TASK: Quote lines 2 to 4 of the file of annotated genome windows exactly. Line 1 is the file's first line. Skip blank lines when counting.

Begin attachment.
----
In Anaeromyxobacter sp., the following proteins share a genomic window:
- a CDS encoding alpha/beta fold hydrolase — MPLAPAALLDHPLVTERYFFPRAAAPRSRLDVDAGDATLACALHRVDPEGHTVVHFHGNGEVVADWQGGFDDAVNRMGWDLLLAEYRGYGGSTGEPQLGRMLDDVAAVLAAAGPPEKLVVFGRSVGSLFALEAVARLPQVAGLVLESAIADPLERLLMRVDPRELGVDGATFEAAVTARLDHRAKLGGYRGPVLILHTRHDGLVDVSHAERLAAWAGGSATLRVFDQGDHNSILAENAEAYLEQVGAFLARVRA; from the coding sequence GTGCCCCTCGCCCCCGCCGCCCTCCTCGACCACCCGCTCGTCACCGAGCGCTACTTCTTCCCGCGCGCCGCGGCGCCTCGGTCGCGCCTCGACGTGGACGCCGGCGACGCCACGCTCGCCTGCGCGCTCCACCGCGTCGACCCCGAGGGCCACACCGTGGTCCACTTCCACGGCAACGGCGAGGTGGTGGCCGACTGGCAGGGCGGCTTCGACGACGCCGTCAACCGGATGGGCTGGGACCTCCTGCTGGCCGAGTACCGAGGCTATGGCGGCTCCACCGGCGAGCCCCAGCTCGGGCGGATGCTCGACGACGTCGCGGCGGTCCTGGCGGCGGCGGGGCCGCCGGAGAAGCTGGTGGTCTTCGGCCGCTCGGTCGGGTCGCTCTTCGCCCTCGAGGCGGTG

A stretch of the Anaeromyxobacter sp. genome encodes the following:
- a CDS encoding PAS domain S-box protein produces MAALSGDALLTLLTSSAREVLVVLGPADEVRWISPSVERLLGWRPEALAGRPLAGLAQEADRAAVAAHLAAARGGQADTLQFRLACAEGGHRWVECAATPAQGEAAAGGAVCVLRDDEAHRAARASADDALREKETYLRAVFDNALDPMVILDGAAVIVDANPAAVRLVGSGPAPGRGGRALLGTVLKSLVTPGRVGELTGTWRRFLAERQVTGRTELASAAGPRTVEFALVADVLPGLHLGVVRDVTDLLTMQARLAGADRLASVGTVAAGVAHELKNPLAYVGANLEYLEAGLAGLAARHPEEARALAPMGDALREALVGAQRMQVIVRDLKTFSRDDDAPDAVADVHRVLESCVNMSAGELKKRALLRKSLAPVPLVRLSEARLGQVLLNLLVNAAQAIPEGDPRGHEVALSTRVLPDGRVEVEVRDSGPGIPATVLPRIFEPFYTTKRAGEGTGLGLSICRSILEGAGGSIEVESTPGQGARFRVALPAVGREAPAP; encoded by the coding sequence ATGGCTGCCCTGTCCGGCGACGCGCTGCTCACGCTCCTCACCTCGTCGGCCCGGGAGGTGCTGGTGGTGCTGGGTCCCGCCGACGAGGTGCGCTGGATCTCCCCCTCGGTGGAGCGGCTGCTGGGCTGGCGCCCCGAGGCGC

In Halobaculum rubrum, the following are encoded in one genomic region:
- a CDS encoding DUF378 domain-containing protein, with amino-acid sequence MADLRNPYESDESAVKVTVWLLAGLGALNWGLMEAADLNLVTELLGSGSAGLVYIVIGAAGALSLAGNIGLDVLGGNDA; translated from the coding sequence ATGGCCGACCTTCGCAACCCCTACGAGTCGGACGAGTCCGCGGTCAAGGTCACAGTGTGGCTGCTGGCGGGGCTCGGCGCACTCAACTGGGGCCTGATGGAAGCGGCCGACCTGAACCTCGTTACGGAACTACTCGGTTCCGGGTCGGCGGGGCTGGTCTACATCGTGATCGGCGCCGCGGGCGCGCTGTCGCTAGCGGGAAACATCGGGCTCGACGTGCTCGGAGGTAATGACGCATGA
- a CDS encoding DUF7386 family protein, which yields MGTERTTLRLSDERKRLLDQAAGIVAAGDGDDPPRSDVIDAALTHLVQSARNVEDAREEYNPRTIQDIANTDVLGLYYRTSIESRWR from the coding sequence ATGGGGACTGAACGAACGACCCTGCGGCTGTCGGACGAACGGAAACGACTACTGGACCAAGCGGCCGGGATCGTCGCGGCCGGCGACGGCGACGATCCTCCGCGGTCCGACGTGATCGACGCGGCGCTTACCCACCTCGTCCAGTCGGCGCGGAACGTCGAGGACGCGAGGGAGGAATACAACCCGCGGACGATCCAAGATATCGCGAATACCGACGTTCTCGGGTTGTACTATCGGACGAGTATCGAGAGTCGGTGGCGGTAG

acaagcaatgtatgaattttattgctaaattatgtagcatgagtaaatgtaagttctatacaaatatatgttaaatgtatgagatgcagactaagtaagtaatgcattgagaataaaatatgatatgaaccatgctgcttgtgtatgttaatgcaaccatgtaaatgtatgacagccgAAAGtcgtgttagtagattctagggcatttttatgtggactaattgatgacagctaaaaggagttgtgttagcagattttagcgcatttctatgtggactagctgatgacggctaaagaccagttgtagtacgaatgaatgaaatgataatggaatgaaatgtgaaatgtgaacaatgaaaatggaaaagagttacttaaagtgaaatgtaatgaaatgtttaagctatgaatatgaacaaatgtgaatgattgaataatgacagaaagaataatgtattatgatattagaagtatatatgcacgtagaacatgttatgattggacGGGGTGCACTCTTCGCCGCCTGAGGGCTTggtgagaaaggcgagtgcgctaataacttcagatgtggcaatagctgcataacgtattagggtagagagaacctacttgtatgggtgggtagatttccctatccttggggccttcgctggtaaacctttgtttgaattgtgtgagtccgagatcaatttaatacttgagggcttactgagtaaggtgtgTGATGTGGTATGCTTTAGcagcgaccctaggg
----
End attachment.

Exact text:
- a CDS encoding alpha/beta fold hydrolase — MPLAPAALLDHPLVTERYFFPRAAAPRSRLDVDAGDATLACALHRVDPEGHTVVHFHGNGEVVADWQGGFDDAVNRMGWDLLLAEYRGYGGSTGEPQLGRMLDDVAAVLAAAGPPEKLVVFGRSVGSLFALEAVARLPQVAGLVLESAIADPLERLLMRVDPRELGVDGATFEAAVTARLDHRAKLGGYRGPVLILHTRHDGLVDVSHAERLAAWAGGSATLRVFDQGDHNSILAENAEAYLEQVGAFLARVRA; from the coding sequence GTGCCCCTCGCCCCCGCCGCCCTCCTCGACCACCCGCTCGTCACCGAGCGCTACTTCTTCCCGCGCGCCGCGGCGCCTCGGTCGCGCCTCGACGTGGACGCCGGCGACGCCACGCTCGCCTGCGCGCTCCACCGCGTCGACCCCGAGGGCCACACCGTGGTCCACTTCCACGGCAACGGCGAGGTGGTGGCCGACTGGCAGGGCGGCTTCGACGACGCCGTCAACCGGATGGGCTGGGACCTCCTGCTGGCCGAGTACCGAGGCTATGGCGGCTCCACCGGCGAGCCCCAGCTCGGGCGGATGCTCGACGACGTCGCGGCGGTCCTGGCGGCGGCGGGGCCGCCGGAGAAGCTGGTGGTCTTCGGCCGCTCGGTCGGGTCGCTCTTCGCCCTCGAGGCGGTG

A stretch of the Anaeromyxobacter sp. genome encodes the following:
- a CDS encoding PAS domain S-box protein produces MAALSGDALLTLLTSSAREVLVVLGPADEVRWISPSVERLLGWRPEALAGRPLAGLAQEADRAAVAAHLAAARGGQADTLQFRLACAEGGHRWVECAATPAQGEAAAGGAVCVLRDDEAHRAARASADDALREKETYLRAVFDNALDPMVILDGAAVIVDANPAAVRLVGSGPAPGRGGRALLGTVLKSLVTPGRVGELTGTWRRFLAERQVTGRTELASAAGPRTVEFALVADVLPGLHLGVVRDVTDLLTMQARLAGADRLASVGTVAAGVAHELKNPLAYVGANLEYLEAGLAGLAARHPEEARALAPMGDALREALVGAQRMQVIVRDLKTFSRDDDAPDAVADVHRVLESCVNMSAGELKKRALLRKSLAPVPLVRLSEARLGQVLLNLLVNAAQAIPEGDPRGHEVALSTRVLPDGRVEVEVRDSGPGIPATVLPRIFEPFYTTKRAGEGTGLGLSICRSILEGAGGSIEVESTPGQGARFRVALPAVGREAPAP; encoded by the coding sequence ATGGCTGCCCTGTCCGGCGACGCGCTGCTCACGCTCCTCACCTCGTCGGCCCGGGAGGTGCTGGTGGTGCTGGGTCCCGCCGACGAGGTGCGCTGGATCTCCCCCTCGGTGGAGCGGCTGCTGGGCTGGCGCCCCGAGGCGC